timesofindia TODAY'S EDITORIAL: How To Get Rich 6 Oct 2007
There's a looming shortage in skills and talent. Despite having a predominantly young population and one of the largest systems of higher learning, India will face a deficit of half a million skilled workers by 2010. That's because education -- an area handled in recent times by backward-looking ministers like Murli Manohar Joshi and Arjun Singh -- has been largely untouched by the reform process. The report recommends managerial and financial autonomy of universities and colleges, and facilitating greater private participation in higher education. Limited skills and training would no longer be a bottleneck for the economy if global best practices could be incorporated in education, but for that the education sector has to be deregulated and the welcome mat laid out for foreign universities.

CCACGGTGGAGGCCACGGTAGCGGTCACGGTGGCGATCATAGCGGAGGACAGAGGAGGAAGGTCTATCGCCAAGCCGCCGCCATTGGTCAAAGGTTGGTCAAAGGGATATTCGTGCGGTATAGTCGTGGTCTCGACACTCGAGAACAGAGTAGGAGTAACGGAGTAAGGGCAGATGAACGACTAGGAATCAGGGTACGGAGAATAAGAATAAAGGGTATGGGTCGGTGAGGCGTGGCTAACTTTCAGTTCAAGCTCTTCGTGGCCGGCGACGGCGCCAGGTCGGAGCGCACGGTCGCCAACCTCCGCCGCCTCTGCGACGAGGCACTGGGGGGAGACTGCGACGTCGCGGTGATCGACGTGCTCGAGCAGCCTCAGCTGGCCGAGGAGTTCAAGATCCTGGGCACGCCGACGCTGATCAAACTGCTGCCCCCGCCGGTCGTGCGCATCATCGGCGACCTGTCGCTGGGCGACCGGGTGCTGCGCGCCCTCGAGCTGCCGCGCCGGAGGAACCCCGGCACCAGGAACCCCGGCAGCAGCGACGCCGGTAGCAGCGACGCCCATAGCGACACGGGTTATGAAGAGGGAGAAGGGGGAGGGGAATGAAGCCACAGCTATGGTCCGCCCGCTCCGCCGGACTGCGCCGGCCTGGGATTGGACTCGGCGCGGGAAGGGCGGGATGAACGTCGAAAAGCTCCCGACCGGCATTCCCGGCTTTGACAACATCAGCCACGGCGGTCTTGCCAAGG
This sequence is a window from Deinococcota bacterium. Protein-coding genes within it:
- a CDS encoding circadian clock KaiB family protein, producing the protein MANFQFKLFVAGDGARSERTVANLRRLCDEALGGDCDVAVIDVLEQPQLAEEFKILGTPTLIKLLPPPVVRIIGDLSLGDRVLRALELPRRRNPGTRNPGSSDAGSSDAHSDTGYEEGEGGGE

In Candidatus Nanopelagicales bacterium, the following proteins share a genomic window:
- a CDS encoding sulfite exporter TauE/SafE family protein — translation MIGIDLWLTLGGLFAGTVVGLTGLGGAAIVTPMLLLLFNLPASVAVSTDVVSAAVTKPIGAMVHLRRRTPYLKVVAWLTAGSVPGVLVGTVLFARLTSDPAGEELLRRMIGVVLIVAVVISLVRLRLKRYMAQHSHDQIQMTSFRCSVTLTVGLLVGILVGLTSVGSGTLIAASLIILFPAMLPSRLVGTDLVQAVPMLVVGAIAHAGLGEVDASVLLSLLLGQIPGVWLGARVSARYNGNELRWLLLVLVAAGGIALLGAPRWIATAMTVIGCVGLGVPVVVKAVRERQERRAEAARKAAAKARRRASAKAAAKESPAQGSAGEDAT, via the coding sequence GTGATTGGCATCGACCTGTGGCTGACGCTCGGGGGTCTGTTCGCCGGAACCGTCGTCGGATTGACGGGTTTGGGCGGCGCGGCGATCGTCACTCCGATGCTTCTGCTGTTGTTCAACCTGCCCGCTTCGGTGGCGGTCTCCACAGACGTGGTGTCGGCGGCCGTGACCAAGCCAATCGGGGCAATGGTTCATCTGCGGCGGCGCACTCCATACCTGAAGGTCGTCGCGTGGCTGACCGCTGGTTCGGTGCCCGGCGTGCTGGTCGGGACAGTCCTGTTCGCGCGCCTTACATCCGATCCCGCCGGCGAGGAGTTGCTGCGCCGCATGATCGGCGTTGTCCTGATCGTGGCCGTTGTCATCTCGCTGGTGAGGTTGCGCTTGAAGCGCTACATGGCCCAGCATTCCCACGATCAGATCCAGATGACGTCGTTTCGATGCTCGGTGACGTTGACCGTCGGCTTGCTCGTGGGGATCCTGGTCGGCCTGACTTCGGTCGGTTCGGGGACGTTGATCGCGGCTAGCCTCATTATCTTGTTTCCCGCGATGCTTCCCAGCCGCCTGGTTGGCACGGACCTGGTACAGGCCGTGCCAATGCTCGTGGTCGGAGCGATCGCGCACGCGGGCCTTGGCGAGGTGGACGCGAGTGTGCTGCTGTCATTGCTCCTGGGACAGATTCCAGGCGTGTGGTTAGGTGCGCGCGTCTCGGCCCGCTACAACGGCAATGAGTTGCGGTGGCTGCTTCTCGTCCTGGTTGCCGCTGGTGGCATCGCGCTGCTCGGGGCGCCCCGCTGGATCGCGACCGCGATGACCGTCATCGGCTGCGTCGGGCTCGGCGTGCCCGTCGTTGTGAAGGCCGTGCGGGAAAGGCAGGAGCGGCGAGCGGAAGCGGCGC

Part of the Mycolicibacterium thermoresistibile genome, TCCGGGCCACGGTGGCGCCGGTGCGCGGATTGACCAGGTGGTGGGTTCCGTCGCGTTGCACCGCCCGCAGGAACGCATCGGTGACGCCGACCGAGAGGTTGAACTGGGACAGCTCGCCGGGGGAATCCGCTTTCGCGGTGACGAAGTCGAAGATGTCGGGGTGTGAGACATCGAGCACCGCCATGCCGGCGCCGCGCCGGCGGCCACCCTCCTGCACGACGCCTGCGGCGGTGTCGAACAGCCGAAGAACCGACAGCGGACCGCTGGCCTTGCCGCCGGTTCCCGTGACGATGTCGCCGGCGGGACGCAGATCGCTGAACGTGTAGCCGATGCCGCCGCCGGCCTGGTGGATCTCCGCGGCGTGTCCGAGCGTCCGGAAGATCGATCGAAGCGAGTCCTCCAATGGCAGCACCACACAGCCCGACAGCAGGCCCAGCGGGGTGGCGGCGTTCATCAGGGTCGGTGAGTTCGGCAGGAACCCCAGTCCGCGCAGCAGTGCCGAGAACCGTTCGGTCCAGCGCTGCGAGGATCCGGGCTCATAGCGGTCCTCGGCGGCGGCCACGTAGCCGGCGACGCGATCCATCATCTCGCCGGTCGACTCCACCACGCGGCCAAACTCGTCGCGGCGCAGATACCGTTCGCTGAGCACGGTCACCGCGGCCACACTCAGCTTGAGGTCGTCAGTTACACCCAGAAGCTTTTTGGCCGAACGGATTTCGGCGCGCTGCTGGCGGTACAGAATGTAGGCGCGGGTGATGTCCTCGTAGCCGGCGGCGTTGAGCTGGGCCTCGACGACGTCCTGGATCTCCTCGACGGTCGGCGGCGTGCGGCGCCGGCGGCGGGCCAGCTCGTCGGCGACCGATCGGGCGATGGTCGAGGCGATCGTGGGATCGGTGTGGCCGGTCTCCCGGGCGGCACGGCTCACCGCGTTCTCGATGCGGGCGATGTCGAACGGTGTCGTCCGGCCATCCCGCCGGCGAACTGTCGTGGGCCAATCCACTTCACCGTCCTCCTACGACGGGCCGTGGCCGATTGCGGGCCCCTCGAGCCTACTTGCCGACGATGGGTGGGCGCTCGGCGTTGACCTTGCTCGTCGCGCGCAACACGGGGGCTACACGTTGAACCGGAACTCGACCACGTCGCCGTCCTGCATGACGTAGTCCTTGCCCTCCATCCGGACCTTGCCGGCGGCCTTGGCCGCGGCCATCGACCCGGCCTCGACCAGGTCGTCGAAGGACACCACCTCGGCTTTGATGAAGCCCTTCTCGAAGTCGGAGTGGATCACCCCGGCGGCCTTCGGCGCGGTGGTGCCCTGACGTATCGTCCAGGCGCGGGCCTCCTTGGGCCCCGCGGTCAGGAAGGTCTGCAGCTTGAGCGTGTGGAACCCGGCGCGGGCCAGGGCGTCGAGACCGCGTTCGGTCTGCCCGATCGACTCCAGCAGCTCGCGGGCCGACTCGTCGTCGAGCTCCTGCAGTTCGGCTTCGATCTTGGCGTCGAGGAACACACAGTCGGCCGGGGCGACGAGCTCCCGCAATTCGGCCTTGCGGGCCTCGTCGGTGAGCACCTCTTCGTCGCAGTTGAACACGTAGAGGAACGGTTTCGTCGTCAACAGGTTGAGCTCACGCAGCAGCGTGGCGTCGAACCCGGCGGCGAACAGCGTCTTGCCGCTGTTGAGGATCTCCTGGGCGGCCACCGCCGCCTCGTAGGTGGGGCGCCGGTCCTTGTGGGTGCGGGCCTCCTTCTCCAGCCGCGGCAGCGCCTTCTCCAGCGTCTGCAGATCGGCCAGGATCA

Even authoritarian China understands the need for foreign universities to come to the country; more than 700 foreign academic programmes operate there now. There's no reason for democratic India to feel afraid. Besides raising the calibre of its schools and colleges, companies too could do a better job of offering in-house skills training to their employees. The report found that 92 per cent firms offer in-service training in China, against only a paltry 15 per cent in this country. Importantly, the government must put a series of policies in place to promote more research labs in the public as well as private sectors, encourage venture capitalists, create an enabling intellectual property and patent regime, and facilitate technology transfers. For India's economic miracle to happen it needs urgently to unleash innovation across the board, not in just a few sectors. timesofindia/Editorial/